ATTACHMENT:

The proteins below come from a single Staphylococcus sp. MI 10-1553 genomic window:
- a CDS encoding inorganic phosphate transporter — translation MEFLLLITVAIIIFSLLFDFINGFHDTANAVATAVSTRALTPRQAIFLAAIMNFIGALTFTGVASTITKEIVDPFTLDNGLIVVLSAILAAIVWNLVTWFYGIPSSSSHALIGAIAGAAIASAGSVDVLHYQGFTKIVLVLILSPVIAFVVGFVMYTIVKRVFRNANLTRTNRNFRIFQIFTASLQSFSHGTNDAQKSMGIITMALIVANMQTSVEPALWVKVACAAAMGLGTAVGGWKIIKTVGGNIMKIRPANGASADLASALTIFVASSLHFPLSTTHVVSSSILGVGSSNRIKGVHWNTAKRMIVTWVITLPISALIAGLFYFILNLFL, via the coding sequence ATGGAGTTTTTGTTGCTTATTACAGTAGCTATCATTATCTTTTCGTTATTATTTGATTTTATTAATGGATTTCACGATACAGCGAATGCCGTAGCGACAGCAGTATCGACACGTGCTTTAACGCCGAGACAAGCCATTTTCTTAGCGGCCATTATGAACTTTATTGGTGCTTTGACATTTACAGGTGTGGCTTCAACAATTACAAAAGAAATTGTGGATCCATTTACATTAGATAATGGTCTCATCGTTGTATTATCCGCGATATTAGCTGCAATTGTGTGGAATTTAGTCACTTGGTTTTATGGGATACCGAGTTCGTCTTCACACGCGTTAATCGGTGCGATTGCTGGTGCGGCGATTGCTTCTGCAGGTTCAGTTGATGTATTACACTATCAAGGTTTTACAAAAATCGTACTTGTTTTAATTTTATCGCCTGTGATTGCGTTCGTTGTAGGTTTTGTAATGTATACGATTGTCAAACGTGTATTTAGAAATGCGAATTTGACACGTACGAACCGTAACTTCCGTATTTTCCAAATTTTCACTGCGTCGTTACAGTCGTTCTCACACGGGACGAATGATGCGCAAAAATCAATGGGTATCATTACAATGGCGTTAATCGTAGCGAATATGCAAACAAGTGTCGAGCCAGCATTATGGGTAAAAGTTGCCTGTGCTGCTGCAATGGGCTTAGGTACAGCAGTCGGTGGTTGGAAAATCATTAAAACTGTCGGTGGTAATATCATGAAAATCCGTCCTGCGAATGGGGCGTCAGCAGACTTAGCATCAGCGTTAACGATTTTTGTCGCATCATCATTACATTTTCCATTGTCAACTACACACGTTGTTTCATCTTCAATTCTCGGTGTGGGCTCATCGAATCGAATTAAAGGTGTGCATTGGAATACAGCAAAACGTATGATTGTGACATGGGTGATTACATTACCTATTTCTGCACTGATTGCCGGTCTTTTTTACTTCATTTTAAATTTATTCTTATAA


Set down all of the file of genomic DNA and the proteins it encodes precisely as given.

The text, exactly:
The proteins below come from a single Staphylococcus sp. MI 10-1553 genomic window:
- a CDS encoding inorganic phosphate transporter — translation MEFLLLITVAIIIFSLLFDFINGFHDTANAVATAVSTRALTPRQAIFLAAIMNFIGALTFTGVASTITKEIVDPFTLDNGLIVVLSAILAAIVWNLVTWFYGIPSSSSHALIGAIAGAAIASAGSVDVLHYQGFTKIVLVLILSPVIAFVVGFVMYTIVKRVFRNANLTRTNRNFRIFQIFTASLQSFSHGTNDAQKSMGIITMALIVANMQTSVEPALWVKVACAAAMGLGTAVGGWKIIKTVGGNIMKIRPANGASADLASALTIFVASSLHFPLSTTHVVSSSILGVGSSNRIKGVHWNTAKRMIVTWVITLPISALIAGLFYFILNLFL, via the coding sequence ATGGAGTTTTTGTTGCTTATTACAGTAGCTATCATTATCTTTTCGTTATTATTTGATTTTATTAATGGATTTCACGATACAGCGAATGCCGTAGCGACAGCAGTATCGACACGTGCTTTAACGCCGAGACAAGCCATTTTCTTAGCGGCCATTATGAACTTTATTGGTGCTTTGACATTTACAGGTGTGGCTTCAACAATTACAAAAGAAATTGTGGATCCATTTACATTAGATAATGGTCTCATCGTTGTATTATCCGCGATATTAGCTGCAATTGTGTGGAATTTAGTCACTTGGTTTTATGGGATACCGAGTTCGTCTTCACACGCGTTAATCGGTGCGATTGCTGGTGCGGCGATTGCTTCTGCAGGTTCAGTTGATGTATTACACTATCAAGGTTTTACAAAAATCGTACTTGTTTTAATTTTATCGCCTGTGATTGCGTTCGTTGTAGGTTTTGTAATGTATACGATTGTCAAACGTGTATTTAGAAATGCGAATTTGACACGTACGAACCGTAACTTCCGTATTTTCCAAATTTTCACTGCGTCGTTACAGTCGTTCTCACACGGGACGAATGATGCGCAAAAATCAATGGGTATCATTACAATGGCGTTAATCGTAGCGAATATGCAAACAAGTGTCGAGCCAGCATTATGGGTAAAAGTTGCCTGTGCTGCTGCAATGGGCTTAGGTACAGCAGTCGGTGGTTGGAAAATCATTAAAACTGTCGGTGGTAATATCATGAAAATCCGTCCTGCGAATGGGGCGTCAGCAGACTTAGCATCAGCGTTAACGATTTTTGTCGCATCATCATTACATTTTCCATTGTCAACTACACACGTTGTTTCATCTTCAATTCTCGGTGTGGGCTCATCGAATCGAATTAAAGGTGTGCATTGGAATACAGCAAAACGTATGATTGTGACATGGGTGATTACATTACCTATTTCTGCACTGATTGCCGGTCTTTTTTACTTCATTTTAAATTTATTCTTATAA